With all this said, (I’m sure, losing my dad’s attention a few paragraphs back), I think I’ve gotten a little to anxious and self-centered over my purpose and goals in life. The truth is that God created me, and as my creator only He knows which part of the “body” I am. If I consider Warren’s five reasons I am on this earth and reflect on the things I do the most in my spare time, my passions and what makes me tick, I think it will be much easier to find my purpose. It’s not rocket science after all.

Heavenly Father, You are a creative Maker. You fashioned us each to be individuals, fit together to make one body. We thank you for our individuality, for our similarities as well as our differences. Father, teach us to recognize your prompts in your Word, in wise counsel, in signs and wonders, as well as in your nudging us in the gifts and passions you placed in our hearts from the time we were created. Remove the yoke we’ve put on ourselves that carries the weight of finding our one calling. You know our purpose and you hold nothing from us. Thank you, Lord, for your generosity, love, and grace. In Jesus’ name. Amen.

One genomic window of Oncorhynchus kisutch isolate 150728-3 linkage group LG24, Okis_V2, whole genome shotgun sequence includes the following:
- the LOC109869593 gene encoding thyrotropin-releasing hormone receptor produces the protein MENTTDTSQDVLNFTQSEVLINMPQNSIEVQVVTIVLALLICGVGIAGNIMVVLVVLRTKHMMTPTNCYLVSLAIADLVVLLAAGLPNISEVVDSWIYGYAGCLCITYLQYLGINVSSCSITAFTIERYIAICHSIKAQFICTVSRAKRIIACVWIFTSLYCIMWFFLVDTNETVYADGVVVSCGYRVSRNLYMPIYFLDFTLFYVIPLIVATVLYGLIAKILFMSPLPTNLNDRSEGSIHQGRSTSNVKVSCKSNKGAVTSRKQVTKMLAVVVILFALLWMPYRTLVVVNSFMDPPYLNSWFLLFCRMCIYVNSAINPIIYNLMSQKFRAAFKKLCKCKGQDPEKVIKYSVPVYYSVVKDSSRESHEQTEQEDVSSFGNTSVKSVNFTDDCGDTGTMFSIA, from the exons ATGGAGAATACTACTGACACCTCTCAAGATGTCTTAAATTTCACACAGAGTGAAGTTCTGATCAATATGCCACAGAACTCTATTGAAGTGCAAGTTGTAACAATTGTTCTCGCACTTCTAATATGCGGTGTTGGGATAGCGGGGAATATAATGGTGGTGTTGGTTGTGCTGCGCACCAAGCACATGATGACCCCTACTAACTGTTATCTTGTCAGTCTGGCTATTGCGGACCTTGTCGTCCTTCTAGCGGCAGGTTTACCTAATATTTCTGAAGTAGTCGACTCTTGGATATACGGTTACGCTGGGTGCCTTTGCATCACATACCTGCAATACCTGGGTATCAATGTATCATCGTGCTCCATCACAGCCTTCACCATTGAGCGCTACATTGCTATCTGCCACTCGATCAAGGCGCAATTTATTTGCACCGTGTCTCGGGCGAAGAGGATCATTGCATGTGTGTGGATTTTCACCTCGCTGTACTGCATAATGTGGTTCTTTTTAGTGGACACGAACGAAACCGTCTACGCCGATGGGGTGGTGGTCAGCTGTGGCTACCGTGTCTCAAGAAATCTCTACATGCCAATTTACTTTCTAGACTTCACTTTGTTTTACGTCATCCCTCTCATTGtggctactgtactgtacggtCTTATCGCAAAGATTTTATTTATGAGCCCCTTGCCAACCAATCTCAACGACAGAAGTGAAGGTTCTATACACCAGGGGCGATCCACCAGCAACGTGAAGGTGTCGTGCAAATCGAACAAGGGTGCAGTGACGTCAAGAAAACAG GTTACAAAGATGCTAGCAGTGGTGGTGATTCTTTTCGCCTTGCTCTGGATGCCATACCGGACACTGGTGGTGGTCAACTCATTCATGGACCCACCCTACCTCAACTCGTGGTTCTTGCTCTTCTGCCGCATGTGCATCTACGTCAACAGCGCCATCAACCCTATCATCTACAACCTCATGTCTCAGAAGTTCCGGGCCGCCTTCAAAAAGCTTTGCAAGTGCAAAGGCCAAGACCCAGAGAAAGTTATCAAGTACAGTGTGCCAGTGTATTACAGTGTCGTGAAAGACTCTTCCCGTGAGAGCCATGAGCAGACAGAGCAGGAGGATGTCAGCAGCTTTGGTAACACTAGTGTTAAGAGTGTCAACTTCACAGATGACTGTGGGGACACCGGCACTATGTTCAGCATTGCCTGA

Yes, the body has many parts, not just one part…He has made many parts for our bodies and has put each part just where he wants it. What a strange thing a body would be if it had only one part! So he has made many parts, but still there is only one body.

1 Corinthians 12:14, 18b-20 (TLB)